Sunday Morning Greek Blog

July 2, 2021

μαλακός (malakos) “soft,” “weak,” “effeminate”: A Look at Classical and Biblical Greek Usage

Filed under: Greek — Scott Stocking @ 12:31 am

[If you like this post, you may also like “Rachel Weeping”: The Objectification of Gender and Children.]

One of the main goals of a word study in an ancient language is to understand how the writer used the word in the original context and, where possible, to discern contextual clues that provide the historical and cultural background of the recorded events, descriptions, and deliberations. We cannot change what the historico-cultural background of the time was, nor should we presume to impose modern concepts and ideas on an ancient text or its author, although further study may reveal a more thorough understanding of the historico-cultural background and cause us to look anew at certain texts.

With this in mind, I set out to understand more fully the implications and ideations surrounding the use of μαλακός (malakos) in the ancient Greek texts, and more specifically how that understanding would have carried over into biblical texts of the day in its few uses in Matthew 11:8 (par. Luke 7:25) and 1 Corinthians 6:9–10. The Theological Dictionary of the New Testament (TDNT) does not have a separate entry for μαλακός, so the average student of the Bible whose Greek knowledge is limited to Koine is left wanting if they want more information about the broader historico-cultural use of the word.

My purpose here is not so much to comment on the 21st century state of affairs surrounding the concepts behind the word, although I freely admit that is the reason why I undertook this study in the first place. Rather, in the spirit of TDNT, I want to give a more dispassionate, unbiased look at the use of the word in the historical context so the student of the Bible has a fuller understanding of the word and can therewith draw their own conclusions. As with all of my writings on biblical texts, my goal is that we have a fuller understanding of the Word of God and God’s love for us so we can better and more fully love our neighbor as God loves us.

My methodology for this study is simple: I looked at standard Greek annotated Lexicons such as Liddell & Scott (LS) and the online Perseus resource (the Greek texts and any corresponding English translations of the text where available) in addition to standard biblical reference works (UBS 3rd & 4th editions) that indexed the use of the word to its various contexts, then examined the surrounding context to understand the writer’s tone and intention surrounding the use of the word. Where the word was used in contrast, comparison, or in parallel (synthetic or antithetic) with other words or ideas, I examined those as well to better understand the contrast or comparison.

I want to keep this brief so the busy pastor or researcher can get a broad overview of the word’s use in the ancient world. As such, I have chosen representative examples from the entries in LS and other resources to illustrate usage rather than an exhaustive treatment of lexical entries. Most of these resources are publicly available online or in your local college library, so nothing should stand in the way of those who want to dig even deeper. I have organized the article on the basis of the word’s semantic domains rather than by source so the reader can more readily access the section relevant to their interests.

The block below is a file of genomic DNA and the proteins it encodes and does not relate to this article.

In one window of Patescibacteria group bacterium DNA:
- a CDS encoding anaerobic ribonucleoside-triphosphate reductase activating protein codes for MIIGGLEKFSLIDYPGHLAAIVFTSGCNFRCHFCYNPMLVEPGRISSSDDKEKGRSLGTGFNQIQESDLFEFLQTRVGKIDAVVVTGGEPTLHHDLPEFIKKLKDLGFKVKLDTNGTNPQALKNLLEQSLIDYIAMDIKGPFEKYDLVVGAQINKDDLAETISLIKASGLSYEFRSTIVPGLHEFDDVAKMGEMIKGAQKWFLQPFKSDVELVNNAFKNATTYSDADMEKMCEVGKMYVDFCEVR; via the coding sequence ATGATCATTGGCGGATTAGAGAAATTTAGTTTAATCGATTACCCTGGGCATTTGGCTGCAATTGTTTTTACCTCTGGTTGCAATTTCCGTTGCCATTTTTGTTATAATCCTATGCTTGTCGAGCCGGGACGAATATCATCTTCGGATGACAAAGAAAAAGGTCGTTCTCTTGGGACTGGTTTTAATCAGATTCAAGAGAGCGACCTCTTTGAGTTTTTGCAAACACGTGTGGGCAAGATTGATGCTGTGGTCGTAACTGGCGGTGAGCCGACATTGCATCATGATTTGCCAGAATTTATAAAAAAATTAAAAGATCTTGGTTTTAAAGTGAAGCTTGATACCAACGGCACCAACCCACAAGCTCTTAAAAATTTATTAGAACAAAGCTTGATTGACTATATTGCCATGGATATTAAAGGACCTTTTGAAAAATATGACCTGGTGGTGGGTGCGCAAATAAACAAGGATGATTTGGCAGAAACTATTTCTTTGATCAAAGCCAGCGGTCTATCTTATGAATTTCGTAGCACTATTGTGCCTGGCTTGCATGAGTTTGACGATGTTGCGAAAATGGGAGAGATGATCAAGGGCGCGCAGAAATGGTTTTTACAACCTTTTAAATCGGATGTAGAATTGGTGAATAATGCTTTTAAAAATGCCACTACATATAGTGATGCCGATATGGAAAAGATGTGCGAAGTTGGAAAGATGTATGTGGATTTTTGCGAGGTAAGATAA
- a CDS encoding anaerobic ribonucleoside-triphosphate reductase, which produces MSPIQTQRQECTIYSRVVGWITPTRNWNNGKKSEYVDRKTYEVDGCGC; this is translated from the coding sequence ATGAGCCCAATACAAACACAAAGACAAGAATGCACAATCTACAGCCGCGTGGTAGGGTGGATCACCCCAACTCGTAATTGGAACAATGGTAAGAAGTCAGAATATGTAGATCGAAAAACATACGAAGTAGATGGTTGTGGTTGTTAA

Soft (in the sense of physical touch)

One of the more benign meanings of the word is “soft,” especially when referring to animals or nature. Xenophon (Hiero the Despot 1.5) speaks generally about experiencing the extremes of sensation: cold vs. hot; light vs. heavy; pleasure vs. pain. In the list, he contrasts “soft” with “hard” (σκληρὰ sklēra). In his writing about Horsemanship (1.9a), he makes the same word contrast regarding the condition of a horse’s jaw. Xenophon also uses the word to describe the soft coats of the hunting hounds and the hare, the need for a soft collar for the hunting hound to prevent chafing (Hunting 4.6, 5.10, 6.1), and the softer “double back” on dappled horses (Horsemanship 1.11c).

Xenophon also uses μαλακός to describe the turf on which a horse should be trained (Horsemanship 8.6) and soft turf that makes it easier to track the quarry (Hunting 10.5). Homer (Iliad 9:615–619) uses the word to describe a soft couch on which to lie and in the Odyssey to describe soft fleece (3:38). Herodotus (Histories 9.122.3) also uses the term twice in a zeugma with respect to land somewhat metaphorically in his phrase “Soft lands breed soft men”; the second use of the word in that zeugma is covered in the next domain of meaning below.

The word is used three times in the NT in parallel passages (Mt 11:8 [2x]; Lk 7:25) to describe the “fine clothes” worn by those in palaces. There is one use of the word in this domain in Proverbs 26:22, although used metaphorically: “The words of a whisperer are like delicious morsels, they go down to the inner parts of the body.” This seems akin to Xenophon’s usage (although perhaps a bit more abstract) in Hiero the Despot 1.23: “Don’t you look on these condiments, then, as mere fads of a jaded and pampered appetite?” Note that the phrase in the Greek here for “jaded and pampered” is μαλακῆς καὶ ἀσθενούσης, the latter word often translated “sick” or “weak.” This is an important pairing for two reasons. In Xenophon’s Horsemanship 1.3, the superlative of the adjective is contrasted with ἰσχυροτάτῳ (“strongest”) in describing two parts of the horse’s foot (hoof and flesh). Second, the substantive cognate of μαλακός, μαλακία, also means “sickness,” “weakness,” or “pain,” especially in several OT passages (e.g., Ex 23:25; Dt 7:15, 28:61; 2 Chr 16:12; Is 53:3) and three times in Matthew’s gospel (4:23; 9:35; 10:1), all of which have some overlap with the next domain discussed.

Soft (as a character attribute or abstraction), often translated “weak”

The most extreme example of “soft” as a character attribute in my mind is Homer’s description of defeated (and deceased) Hektor in Iliad 22.373 as the victors continue to defile his body with spear jabs: “It is easier to handle [lit. “softer to touch”] Hektor now than when he was flinging fire on to our ships.” In Laws 666b-c, Plato describes the “convivial gatherings [that] invoke Dionysus” where the men over 40 may drink wine without moderation such that “through forgetfulness of care, the temper of our souls may lose its hardness [σκληρὰ sklēra] and become softer and more ductile” (my literal translation). R.G. Bury’s English translation (much less literal and perhaps more poetic than my own) of the same passage describes the wine “as a medicine potent against the crabbedness of old age, that thereby we men may renew our youth.”